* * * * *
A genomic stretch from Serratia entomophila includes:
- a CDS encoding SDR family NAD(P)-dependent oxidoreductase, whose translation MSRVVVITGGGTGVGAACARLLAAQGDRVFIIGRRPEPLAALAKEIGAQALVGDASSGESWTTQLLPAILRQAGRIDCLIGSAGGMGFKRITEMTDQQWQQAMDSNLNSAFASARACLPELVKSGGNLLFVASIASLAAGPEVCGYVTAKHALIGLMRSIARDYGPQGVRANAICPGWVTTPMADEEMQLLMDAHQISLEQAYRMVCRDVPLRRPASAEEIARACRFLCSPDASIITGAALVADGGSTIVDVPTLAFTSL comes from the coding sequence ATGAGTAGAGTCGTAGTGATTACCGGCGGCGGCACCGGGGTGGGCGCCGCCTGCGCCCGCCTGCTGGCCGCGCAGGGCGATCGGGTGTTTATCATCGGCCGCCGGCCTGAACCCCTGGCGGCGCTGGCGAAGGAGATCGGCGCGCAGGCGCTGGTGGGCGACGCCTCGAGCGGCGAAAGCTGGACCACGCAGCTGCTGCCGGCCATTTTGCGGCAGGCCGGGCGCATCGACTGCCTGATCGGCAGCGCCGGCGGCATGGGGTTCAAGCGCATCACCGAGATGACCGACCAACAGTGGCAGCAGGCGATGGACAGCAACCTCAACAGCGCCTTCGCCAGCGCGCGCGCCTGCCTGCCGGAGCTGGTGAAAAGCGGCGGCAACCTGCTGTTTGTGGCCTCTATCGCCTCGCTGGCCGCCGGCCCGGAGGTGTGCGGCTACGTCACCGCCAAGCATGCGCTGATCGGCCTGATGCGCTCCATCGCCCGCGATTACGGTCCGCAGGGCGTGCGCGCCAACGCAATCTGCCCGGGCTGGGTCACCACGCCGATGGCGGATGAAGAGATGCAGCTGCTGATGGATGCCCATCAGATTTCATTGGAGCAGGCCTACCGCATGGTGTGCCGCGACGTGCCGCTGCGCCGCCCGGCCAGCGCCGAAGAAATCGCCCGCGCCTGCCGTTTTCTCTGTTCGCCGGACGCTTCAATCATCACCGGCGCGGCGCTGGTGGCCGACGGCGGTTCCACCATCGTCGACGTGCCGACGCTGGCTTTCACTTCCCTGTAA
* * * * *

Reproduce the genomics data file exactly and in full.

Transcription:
A genomic stretch from Serratia entomophila includes:
- a CDS encoding SDR family NAD(P)-dependent oxidoreductase, whose translation MSRVVVITGGGTGVGAACARLLAAQGDRVFIIGRRPEPLAALAKEIGAQALVGDASSGESWTTQLLPAILRQAGRIDCLIGSAGGMGFKRITEMTDQQWQQAMDSNLNSAFASARACLPELVKSGGNLLFVASIASLAAGPEVCGYVTAKHALIGLMRSIARDYGPQGVRANAICPGWVTTPMADEEMQLLMDAHQISLEQAYRMVCRDVPLRRPASAEEIARACRFLCSPDASIITGAALVADGGSTIVDVPTLAFTSL comes from the coding sequence ATGAGTAGAGTCGTAGTGATTACCGGCGGCGGCACCGGGGTGGGCGCCGCCTGCGCCCGCCTGCTGGCCGCGCAGGGCGATCGGGTGTTTATCATCGGCCGCCGGCCTGAACCCCTGGCGGCGCTGGCGAAGGAGATCGGCGCGCAGGCGCTGGTGGGCGACGCCTCGAGCGGCGAAAGCTGGACCACGCAGCTGCTGCCGGCCATTTTGCGGCAGGCCGGGCGCATCGACTGCCTGATCGGCAGCGCCGGCGGCATGGGGTTCAAGCGCATCACCGAGATGACCGACCAACAGTGGCAGCAGGCGATGGACAGCAACCTCAACAGCGCCTTCGCCAGCGCGCGCGCCTGCCTGCCGGAGCTGGTGAAAAGCGGCGGCAACCTGCTGTTTGTGGCCTCTATCGCCTCGCTGGCCGCCGGCCCGGAGGTGTGCGGCTACGTCACCGCCAAGCATGCGCTGATCGGCCTGATGCGCTCCATCGCCCGCGATTACGGTCCGCAGGGCGTGCGCGCCAACGCAATCTGCCCGGGCTGGGTCACCACGCCGATGGCGGATGAAGAGATGCAGCTGCTGATGGATGCCCATCAGATTTCATTGGAGCAGGCCTACCGCATGGTGTGCCGCGACGTGCCGCTGCGCCGCCCGGCCAGCGCCGAAGAAATCGCCCGCGCCTGCCGTTTTCTCTGTTCGCCGGACGCTTCAATCATCACCGGCGCGGCGCTGGTGGCCGACGGCGGTTCCACCATCGTCGACGTGCCGACGCTGGCTTTCACTTCCCTGTAA